Panasonic has persuaded Japanese banks to throw it a lifeline after a record loss of ¥772.1bn (£6bn, $9.8bn) last fiscal year.
The heavy loss dropped the electronics group's cash reserves to ¥554.7bn (£4.4bn, $7bn) which still sounds like a fair amount but not when compared to the ¥1.97trn (£15.9bn, $25bn) it could lay its hands on in 2010.
Four banks agreed to give Panasonic ¥600bn (£4.7bn, $7.6bn) in loans to tide it over while it hopes that the world's contracting economies rebound, the Nikkei business daily reported. A big chunk of that change is coming from its main bank, Sumitomo Mitsui Banking, with decreasing sums from Bank of Tokyo-Mitsubishi, Sumitomo Mitsui Trust Bank and Resona Bank.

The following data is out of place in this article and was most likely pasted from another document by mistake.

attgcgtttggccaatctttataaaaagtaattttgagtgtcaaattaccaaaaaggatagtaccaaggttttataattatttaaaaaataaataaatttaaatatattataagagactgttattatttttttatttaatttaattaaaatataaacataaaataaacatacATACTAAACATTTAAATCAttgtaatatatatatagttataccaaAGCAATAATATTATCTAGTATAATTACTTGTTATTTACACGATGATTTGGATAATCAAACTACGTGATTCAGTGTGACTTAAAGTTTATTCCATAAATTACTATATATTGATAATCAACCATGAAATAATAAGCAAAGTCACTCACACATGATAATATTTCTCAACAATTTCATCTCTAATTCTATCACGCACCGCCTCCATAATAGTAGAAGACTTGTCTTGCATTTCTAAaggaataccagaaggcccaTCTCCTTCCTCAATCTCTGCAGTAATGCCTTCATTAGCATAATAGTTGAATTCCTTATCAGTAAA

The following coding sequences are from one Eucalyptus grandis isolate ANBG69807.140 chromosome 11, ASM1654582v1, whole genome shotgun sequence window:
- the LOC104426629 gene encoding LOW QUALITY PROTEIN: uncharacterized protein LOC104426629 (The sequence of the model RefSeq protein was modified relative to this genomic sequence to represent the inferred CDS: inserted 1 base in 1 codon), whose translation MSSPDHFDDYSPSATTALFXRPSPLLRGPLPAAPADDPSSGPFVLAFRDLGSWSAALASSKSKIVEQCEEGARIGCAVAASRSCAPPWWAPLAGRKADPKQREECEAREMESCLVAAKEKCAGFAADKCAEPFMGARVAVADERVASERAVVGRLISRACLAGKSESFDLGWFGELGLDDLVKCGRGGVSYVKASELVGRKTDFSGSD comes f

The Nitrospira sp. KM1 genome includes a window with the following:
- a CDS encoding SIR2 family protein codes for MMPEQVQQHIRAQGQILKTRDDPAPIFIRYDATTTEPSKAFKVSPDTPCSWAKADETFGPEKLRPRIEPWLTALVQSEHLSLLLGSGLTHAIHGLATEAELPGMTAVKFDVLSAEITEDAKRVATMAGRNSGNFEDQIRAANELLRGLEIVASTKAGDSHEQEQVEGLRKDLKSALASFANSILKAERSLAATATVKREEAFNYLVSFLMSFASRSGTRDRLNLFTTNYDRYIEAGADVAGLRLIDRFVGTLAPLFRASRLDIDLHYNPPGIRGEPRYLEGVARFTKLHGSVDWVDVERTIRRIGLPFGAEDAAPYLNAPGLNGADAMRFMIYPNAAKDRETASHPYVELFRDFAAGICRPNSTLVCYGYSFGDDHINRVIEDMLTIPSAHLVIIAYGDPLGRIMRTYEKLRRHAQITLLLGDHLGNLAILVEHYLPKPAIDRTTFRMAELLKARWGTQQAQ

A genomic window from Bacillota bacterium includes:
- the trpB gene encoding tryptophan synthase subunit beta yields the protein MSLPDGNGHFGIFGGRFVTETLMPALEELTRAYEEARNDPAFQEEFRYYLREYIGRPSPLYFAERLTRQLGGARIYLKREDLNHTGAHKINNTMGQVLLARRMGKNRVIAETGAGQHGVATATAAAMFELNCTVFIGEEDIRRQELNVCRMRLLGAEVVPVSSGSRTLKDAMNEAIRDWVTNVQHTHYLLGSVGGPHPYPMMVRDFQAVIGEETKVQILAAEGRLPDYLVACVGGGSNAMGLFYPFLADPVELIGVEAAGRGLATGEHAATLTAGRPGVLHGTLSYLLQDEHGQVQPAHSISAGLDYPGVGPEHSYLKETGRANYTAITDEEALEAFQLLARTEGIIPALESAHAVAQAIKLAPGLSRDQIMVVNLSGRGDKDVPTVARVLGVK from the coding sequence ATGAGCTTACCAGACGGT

The bail-out is the biggest forked over for a private-sector Japanese firm so far this year. Sharp got a ¥360bn (£2.9bn, $4.6bn) loan from banks including Tokyo-Mitsubishi and Mizuho Corporate Bank last month and Renesas Electronics bagged ¥200bn (£1.6bn, $2.5bn), mostly from the government but also from other Japanese firms.
Japan's companies continue to take a battering from poor sales on big ticket electronics as most folk tighten their belts and decreasing profit from the sales they do manage to snag as the strong yen wreaks havoc on exports. ®